History of Spinal Cord Injury (Alberta)
(formerly the Canadian Paraplegic Association Alberta)
Prior to World War II there were few survivors of spinal cord injury (SCI); virtually all died shortly after injury. Veterans who managed to survive the tragedy of combat during WWII returned to Canada to find a country with little to offer people with disabilities, except to perhaps languish in a veteran's hospital or ill equipped nursing home. Something had to be done. From small beginnings and led by John Counsell, a veteran with a powerful mission, a fledgling organization was born in Ontario. With its first office in Maple Leaf Gardens, the Canadian Paraplegic Association (now Spinal Cord Injury Canada) started a change in our country…a change that has helped individuals with spinal cord injury and other disabilities from coast to coast.
With a “peers helping peers” mandate, the organization now has branches in every province. In Alberta, Pierre Gariepy, another survivor of WWII combat and member of the Royal Canadian Air Force, took up the charge. On February 13, 1961 the Canadian Paraplegic Association (Alberta) established (effective November 1, 2014 the name was changed to Spinal Cord Injury Alberta to better reflect the population served. The Canadian Paraplegic Association (Alberta) was proud to celebrate its 50th Anniversary in 2011.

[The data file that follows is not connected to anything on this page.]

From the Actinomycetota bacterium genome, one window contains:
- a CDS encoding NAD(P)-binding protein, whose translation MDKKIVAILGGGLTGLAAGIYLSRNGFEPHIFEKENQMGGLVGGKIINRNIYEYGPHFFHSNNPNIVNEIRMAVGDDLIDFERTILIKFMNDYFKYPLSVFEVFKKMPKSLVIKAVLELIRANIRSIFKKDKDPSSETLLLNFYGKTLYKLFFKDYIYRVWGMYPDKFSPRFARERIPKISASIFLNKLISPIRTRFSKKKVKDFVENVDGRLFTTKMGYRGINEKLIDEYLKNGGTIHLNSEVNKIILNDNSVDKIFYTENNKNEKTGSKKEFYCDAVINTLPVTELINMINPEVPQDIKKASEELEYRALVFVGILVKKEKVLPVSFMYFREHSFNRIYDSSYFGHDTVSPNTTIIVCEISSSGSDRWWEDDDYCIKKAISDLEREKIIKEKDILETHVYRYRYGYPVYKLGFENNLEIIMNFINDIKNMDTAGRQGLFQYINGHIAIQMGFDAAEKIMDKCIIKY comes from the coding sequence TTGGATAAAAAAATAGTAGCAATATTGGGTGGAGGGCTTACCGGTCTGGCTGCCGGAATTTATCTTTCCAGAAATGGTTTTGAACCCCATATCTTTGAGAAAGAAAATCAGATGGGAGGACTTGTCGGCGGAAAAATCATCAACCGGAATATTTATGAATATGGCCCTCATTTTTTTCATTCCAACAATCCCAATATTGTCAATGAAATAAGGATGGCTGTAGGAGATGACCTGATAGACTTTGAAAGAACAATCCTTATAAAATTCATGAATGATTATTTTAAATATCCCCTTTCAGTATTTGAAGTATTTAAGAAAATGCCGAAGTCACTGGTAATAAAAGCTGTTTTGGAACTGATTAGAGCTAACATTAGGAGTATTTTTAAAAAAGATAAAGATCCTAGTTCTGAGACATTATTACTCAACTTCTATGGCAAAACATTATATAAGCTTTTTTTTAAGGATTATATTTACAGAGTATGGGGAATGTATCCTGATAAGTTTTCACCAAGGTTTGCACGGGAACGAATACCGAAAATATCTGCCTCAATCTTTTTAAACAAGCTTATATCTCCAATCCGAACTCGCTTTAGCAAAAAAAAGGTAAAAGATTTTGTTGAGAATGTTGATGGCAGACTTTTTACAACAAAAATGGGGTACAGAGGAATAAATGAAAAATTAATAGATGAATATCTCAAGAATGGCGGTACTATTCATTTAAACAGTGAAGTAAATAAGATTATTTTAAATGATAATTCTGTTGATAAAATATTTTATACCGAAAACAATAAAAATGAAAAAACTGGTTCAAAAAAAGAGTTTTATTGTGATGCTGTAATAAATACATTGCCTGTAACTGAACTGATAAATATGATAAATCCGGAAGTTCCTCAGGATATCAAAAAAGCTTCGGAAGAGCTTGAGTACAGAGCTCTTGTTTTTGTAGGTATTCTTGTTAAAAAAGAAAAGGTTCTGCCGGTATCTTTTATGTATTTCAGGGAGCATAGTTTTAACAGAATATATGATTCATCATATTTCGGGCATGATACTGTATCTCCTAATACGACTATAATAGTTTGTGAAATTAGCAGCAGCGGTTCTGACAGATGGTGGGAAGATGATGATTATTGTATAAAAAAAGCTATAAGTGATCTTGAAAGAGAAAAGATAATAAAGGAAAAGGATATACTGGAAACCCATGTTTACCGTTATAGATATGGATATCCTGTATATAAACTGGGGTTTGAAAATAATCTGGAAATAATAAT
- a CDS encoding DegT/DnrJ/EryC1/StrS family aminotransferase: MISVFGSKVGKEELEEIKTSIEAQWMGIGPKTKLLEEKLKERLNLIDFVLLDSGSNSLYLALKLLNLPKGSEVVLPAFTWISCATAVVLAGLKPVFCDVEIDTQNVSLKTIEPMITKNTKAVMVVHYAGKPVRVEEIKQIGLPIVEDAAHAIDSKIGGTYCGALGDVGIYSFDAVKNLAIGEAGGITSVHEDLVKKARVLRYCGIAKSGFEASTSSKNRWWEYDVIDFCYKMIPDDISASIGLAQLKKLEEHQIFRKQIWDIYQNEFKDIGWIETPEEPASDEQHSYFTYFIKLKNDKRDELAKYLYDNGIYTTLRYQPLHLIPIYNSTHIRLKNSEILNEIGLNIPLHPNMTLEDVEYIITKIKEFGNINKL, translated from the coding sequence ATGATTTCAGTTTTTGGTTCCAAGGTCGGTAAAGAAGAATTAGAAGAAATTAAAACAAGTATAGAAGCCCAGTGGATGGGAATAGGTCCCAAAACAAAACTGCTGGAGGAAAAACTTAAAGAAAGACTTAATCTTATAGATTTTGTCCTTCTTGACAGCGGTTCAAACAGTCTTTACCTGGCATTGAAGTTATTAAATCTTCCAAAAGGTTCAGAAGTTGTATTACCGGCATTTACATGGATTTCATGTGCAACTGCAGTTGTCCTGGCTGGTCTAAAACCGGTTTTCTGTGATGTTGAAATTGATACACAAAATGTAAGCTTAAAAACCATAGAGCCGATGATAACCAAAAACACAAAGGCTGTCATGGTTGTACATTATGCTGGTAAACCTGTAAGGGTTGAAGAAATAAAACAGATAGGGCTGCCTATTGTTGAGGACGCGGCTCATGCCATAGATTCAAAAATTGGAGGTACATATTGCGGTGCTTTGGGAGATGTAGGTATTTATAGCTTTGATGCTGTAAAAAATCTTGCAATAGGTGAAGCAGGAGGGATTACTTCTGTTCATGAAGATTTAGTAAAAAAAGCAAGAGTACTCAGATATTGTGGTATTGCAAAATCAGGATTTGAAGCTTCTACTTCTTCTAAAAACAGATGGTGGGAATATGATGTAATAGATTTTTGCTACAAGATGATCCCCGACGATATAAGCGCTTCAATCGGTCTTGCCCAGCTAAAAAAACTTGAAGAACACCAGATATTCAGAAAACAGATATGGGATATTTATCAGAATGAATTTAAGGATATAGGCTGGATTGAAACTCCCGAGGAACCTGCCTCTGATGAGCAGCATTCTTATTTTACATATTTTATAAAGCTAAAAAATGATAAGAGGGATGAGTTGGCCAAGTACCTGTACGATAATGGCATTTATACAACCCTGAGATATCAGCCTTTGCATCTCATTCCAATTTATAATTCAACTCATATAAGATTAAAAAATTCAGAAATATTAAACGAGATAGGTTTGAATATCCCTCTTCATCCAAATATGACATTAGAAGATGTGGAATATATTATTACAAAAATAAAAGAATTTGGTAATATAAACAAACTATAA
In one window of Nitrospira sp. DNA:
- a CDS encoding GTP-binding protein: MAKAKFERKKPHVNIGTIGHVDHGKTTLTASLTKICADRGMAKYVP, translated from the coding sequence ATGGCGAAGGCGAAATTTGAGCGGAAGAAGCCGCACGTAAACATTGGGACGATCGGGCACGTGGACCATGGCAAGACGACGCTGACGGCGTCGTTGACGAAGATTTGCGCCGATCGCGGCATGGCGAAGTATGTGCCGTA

In 2010, there were an estimated 86,000 survivors of SCI in Canada with approximately 4,300 additional new injuries each year. In Alberta, there was an estimated additional 186 new spinal cord injuries in 2010. It is estimated that by 2030, the number of Canadians living with spinal cord injury is expected to climb to 121,000 due to the aging of the Canadian population and more accidents occurring as a result of falls.
The need for services for those with spinal cord injury and other physical disabilities is as important today as it was in 1945. In fact, this need will continue to grow!
SCI Alberta's Mission Statement is: to empower persons with spinal cord injuries and other physical disabilities to achieve Independence and full Community Participation. SCI Alberta strives to achieve its mission and provide the best service possible through a focus on five core service areas which include: Rehabilitation Support and Service Coordination; Community Development and Systemic Change; Peer Program; Information Services; and Active Living.
SCI Alberta supports its clients through many challenging transitions, including relationships, sexuality, parenting, aging, recreation, education, employment, etc.
Through committee participation, SCI Alberta also assists communities to become more inclusive by creating awareness of critical issues such as accessible transportation, housing, healthcare and other supports.
Spinal Cord Injury is continuing to help rebuild dreams. While there is still much to be done, there is cause to celebrate our many accomplishments!
 The Incidence and Prevalence of Spinal Cord Injury in Canada: Overview and Estimates Based on Current Evidence. This report released by the Rick Hansen Institute in December 2010.